Through six practices, all Urban Meyer and Tom Herman can do is watch and evaluate Cardale Jones and J.T. Barrett. There’s one giant name missing from that conversation: Braxton Miller.
Jones and Barrett remain the head honchos due to Miller’s offseason shoulder surgery. And it’s Jones, somewhat surprisingly, that’s kept the upper hand on the backup quarterback derby. It’s no doubt an open competition. But many believed Barrett would seize the opportunity and distance himself. Nothing of the sort has happened.
“I think it’s telling that through six practices, Cardale Jones is still getting the majority of the reps with the ones,” Herman said Tuesday. “To say that he’s head and shoulders in front or has taken a step forward, I don’t know that that would be accurate. But he hasn’t done anything to not deserve to take those reps.”
Jones, a redshirt sophomore by way of Glenville and Fork Union Military Academy, is a 6-foot-5, 250-pound mass of athleticism equipped with the strongest arm on the team. There aren’t visions of starting this season, though.
Both quarterbacks understand that Miller’s post is protected until he returns in August. If Kenny Guiton couldn’t swipe away the starting job, Jones and Barrett have zero chance.
But the duo’s been handed an opportunity few backups receive – 15 practices at the control’s of one of the nation’s most efficient offenses all with Meyer and Herman observing. It’s not only a jumpstart on life without Miller, which is just one year away. It also serves as a period of immense growth for both Jones and Barrett.
“I tell those two guys all the time, ‘Just be you,’” Herman said. “Their strengths are so different. J.T. gets paid a scholarship to make great decisions, to get the ball out of his hands and be accurate. Cardale is 6-5, 250 and can throw it through a wall. Use the talents you have and we’ll develop the portions of your game that need to be developed.”
In Saturday’s scrimmage, the first winner-loser day of the spring, the defense walked off the field as victors, as neither Jones nor Barrett distinguished himself. In limited appearances in front of the media, Jones has dealt with accuracy issues while Barrett’s displayed happy feet in the pocket.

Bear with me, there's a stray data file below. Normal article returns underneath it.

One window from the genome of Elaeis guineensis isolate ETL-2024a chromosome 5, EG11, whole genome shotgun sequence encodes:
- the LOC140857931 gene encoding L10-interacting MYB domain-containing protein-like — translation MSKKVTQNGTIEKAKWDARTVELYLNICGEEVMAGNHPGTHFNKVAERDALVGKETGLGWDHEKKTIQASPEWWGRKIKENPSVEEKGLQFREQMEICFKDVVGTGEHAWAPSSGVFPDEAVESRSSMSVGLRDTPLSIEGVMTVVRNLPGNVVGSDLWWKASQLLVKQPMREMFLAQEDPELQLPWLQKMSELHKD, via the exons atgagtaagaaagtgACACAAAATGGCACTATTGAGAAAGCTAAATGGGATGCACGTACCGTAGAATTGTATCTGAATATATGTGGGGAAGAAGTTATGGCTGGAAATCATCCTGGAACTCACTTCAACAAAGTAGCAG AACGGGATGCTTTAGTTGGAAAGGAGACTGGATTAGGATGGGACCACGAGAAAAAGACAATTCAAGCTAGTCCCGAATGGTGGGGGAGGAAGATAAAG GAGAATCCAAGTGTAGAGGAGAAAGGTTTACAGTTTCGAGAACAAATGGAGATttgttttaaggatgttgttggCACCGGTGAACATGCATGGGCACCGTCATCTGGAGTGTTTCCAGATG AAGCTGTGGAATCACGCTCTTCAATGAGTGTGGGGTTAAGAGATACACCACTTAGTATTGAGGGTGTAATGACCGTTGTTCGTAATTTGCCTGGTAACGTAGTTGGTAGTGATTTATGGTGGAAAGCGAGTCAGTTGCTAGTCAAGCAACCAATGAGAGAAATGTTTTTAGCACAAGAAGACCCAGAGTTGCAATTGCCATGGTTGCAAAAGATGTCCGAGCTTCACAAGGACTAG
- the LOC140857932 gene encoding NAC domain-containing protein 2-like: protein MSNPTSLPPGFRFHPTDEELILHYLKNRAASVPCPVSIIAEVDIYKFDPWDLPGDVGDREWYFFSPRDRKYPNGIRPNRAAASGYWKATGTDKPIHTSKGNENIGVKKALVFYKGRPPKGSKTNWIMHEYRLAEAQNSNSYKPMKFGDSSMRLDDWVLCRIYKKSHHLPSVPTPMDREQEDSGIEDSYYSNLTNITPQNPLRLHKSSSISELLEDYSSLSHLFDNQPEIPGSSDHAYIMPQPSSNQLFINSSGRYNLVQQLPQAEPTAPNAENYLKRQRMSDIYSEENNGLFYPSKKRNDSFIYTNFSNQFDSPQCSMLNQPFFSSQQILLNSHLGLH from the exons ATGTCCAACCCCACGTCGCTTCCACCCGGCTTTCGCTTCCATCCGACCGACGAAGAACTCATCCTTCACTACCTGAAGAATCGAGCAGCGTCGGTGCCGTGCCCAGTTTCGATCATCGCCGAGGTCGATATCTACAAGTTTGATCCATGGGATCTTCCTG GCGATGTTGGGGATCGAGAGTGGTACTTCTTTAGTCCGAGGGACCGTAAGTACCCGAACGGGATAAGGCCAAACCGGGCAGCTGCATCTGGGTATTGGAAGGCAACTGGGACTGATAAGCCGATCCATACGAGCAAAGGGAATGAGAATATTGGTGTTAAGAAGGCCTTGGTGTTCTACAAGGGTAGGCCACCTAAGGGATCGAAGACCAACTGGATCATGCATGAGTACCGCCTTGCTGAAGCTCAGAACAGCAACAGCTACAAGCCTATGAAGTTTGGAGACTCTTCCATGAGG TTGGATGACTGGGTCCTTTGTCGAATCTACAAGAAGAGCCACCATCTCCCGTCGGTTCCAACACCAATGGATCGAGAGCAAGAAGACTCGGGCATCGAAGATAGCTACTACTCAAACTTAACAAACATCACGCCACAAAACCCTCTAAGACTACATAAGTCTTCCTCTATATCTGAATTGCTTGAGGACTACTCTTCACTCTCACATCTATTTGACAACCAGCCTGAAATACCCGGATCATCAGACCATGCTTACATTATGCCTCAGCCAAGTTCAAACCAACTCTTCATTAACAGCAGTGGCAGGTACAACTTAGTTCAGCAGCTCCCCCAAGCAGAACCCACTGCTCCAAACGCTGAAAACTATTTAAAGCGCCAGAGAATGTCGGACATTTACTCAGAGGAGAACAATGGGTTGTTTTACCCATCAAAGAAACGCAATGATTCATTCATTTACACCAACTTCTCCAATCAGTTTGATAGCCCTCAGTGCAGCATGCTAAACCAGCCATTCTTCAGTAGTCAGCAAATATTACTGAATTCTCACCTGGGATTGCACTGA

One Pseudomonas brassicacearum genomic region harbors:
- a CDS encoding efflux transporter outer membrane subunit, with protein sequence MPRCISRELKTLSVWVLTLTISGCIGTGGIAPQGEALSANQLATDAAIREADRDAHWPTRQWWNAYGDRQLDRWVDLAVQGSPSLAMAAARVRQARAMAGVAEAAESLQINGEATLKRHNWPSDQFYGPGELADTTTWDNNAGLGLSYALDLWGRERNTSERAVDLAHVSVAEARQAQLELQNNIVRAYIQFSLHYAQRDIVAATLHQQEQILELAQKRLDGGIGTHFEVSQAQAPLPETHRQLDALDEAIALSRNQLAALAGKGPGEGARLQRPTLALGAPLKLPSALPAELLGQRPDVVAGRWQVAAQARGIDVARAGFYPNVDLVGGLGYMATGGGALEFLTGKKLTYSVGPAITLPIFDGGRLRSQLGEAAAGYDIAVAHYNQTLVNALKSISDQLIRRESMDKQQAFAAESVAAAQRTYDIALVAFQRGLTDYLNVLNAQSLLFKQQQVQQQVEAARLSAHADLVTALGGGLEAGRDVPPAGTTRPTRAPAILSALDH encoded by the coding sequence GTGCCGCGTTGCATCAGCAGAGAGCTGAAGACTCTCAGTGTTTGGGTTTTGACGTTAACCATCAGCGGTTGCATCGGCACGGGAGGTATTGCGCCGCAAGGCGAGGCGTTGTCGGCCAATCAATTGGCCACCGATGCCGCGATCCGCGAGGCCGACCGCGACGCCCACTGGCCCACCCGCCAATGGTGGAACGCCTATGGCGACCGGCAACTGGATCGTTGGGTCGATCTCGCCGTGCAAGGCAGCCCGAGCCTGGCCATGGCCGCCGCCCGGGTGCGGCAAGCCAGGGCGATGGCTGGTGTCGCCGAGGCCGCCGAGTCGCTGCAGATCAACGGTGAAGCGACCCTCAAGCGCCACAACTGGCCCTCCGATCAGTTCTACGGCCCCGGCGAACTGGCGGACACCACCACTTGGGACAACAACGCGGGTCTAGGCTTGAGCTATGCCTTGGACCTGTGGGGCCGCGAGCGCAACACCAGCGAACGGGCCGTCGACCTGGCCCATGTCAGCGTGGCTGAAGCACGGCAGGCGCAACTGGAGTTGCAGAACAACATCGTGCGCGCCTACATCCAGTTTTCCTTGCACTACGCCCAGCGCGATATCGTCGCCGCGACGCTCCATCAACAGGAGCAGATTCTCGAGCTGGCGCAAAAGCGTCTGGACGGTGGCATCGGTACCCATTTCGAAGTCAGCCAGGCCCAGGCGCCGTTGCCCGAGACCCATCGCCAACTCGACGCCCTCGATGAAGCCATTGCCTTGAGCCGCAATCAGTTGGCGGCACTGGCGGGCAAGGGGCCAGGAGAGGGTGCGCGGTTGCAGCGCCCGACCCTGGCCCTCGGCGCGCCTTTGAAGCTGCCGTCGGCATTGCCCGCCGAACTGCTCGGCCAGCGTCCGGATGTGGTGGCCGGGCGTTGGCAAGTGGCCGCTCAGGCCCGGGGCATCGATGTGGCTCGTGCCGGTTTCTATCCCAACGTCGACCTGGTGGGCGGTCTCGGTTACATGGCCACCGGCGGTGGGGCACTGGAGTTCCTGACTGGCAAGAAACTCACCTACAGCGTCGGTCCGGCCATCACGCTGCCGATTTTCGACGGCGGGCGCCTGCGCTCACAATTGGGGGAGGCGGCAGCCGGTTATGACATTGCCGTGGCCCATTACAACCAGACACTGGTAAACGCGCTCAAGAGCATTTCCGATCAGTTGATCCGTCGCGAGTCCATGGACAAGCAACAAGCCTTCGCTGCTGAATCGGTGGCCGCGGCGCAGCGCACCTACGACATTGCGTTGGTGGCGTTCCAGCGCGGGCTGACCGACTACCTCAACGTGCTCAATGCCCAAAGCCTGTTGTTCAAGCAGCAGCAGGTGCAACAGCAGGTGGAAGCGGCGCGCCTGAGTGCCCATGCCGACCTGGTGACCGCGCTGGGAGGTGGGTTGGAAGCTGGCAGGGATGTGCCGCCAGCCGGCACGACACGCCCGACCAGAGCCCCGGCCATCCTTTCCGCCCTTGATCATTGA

“Everything about spring ball is a learning experience. These guys are doing that each and every rep they take.”– Tom Herman
Herman chalked up Saturday’s issues to inexperience and being edgy with a large audience watching. The alarm bells won’t be sounding anytime soon.
“It was, ‘This is my scrimmage on a winner-loser day running as the quarterback with the first offense at The Ohio State University, and I’m nervous as hell,’” Herman said. “It showed. They weren’t real happy with me. I told them they played like – I used a couple of words than can’t be printed. They got upset, and they should be. But not at me, at themselves for not demonstrating poise and confidence they had shown in the first four practices.”
The man who will take close to 100 percent of Ohio State’s snaps this season continues to be a spectator. Miller does so standing behind the offense with a camera strapped to his hat – “Braxton Cam,” as Herman calls it – and a microphone.
Practices are spent taking mental and verbal reps. Miller explains the defenses and how the offense should operate. When practice ends, the videotapes are reviewed.
“He needs those reps,” Meyer said. “What can you do? He’s doing everything we ask of him.”
Herman admitted it’s frustrating to not have Miller in action, but moping solves nothing. The coaches are preparing him for the future – this coming season and beyond. Developing without being on the field comes from being observant, and the goal in regards to Miller is to expand his football vocabulary.
Being elite in the NFL isn’t simply having an accurate arm and mobile legs. Quarterbacks must be well versed in the terminology and level of communication. It’s all becoming part of Miller’s vernacular. When August arrives, he could be tagged with Guiton’s “Coach” nickname.
“Braxton has always been football smart,” Herman said. “You don’t get to do the things he does on a football field without it. Speaking the language, like a coach, was foreign to him. We’re trying to develop that as much as possible.”
In-game improvement is always possible, but Miller averaged 264.5 yards per game last year, accumulating more than 3,000 yards of offensive. That was 44 percent of Ohio State’s output. And that came while missing three games with an injury.
Understand why Jones and Barrett’s practice time is so valuable?
“Everything about spring ball is a learning experience,” Herman said. “These guys are doing that each and every rep they take.”